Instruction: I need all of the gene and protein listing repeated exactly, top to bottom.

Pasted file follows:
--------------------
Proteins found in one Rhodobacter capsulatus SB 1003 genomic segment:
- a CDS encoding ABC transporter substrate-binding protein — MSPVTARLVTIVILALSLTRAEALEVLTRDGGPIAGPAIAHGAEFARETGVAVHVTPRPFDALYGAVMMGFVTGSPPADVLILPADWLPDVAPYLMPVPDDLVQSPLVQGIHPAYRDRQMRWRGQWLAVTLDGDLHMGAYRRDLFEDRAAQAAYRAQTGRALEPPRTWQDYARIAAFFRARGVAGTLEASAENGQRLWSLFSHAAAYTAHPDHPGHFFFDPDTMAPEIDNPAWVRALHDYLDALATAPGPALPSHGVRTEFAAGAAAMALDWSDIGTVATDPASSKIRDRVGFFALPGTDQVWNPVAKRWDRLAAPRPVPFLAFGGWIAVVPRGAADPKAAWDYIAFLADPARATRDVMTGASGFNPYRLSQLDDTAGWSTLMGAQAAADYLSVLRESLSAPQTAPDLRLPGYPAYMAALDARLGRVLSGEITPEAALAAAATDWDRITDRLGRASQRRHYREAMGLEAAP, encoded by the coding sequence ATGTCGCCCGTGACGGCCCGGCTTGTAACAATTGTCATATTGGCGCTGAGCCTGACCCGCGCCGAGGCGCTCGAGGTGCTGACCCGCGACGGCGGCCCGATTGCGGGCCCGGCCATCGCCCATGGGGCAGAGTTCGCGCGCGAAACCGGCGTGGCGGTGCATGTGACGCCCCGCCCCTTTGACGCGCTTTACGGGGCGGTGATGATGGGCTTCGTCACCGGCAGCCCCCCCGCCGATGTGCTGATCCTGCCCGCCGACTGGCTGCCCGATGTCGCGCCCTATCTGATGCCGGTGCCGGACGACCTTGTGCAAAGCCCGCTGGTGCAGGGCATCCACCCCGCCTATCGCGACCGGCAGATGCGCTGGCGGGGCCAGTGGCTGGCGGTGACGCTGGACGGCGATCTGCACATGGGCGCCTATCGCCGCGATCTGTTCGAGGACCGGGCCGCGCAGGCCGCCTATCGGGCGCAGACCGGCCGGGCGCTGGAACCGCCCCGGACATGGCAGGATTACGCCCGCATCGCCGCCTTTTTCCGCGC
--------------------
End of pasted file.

Proteins found in one Rhodobacter capsulatus SB 1003 genomic segment:
- a CDS encoding ABC transporter substrate-binding protein — MSPVTARLVTIVILALSLTRAEALEVLTRDGGPIAGPAIAHGAEFARETGVAVHVTPRPFDALYGAVMMGFVTGSPPADVLILPADWLPDVAPYLMPVPDDLVQSPLVQGIHPAYRDRQMRWRGQWLAVTLDGDLHMGAYRRDLFEDRAAQAAYRAQTGRALEPPRTWQDYARIAAFFRARGVAGTLEASAENGQRLWSLFSHAAAYTAHPDHPGHFFFDPDTMAPEIDNPAWVRALHDYLDALATAPGPALPSHGVRTEFAAGAAAMALDWSDIGTVATDPASSKIRDRVGFFALPGTDQVWNPVAKRWDRLAAPRPVPFLAFGGWIAVVPRGAADPKAAWDYIAFLADPARATRDVMTGASGFNPYRLSQLDDTAGWSTLMGAQAAADYLSVLRESLSAPQTAPDLRLPGYPAYMAALDARLGRVLSGEITPEAALAAAATDWDRITDRLGRASQRRHYREAMGLEAAP, encoded by the coding sequence ATGTCGCCCGTGACGGCCCGGCTTGTAACAATTGTCATATTGGCGCTGAGCCTGACCCGCGCCGAGGCGCTCGAGGTGCTGACCCGCGACGGCGGCCCGATTGCGGGCCCGGCCATCGCCCATGGGGCAGAGTTCGCGCGCGAAACCGGCGTGGCGGTGCATGTGACGCCCCGCCCCTTTGACGCGCTTTACGGGGCGGTGATGATGGGCTTCGTCACCGGCAGCCCCCCCGCCGATGTGCTGATCCTGCCCGCCGACTGGCTGCCCGATGTCGCGCCCTATCTGATGCCGGTGCCGGACGACCTTGTGCAAAGCCCGCTGGTGCAGGGCATCCACCCCGCCTATCGCGACCGGCAGATGCGCTGGCGGGGCCAGTGGCTGGCGGTGACGCTGGACGGCGATCTGCACATGGGCGCCTATCGCCGCGATCTGTTCGAGGACCGGGCCGCGCAGGCCGCCTATCGGGCGCAGACCGGCCGGGCGCTGGAACCGCCCCGGACATGGCAGGATTACGCCCGCATCGCCGCCTTTTTCCGCGC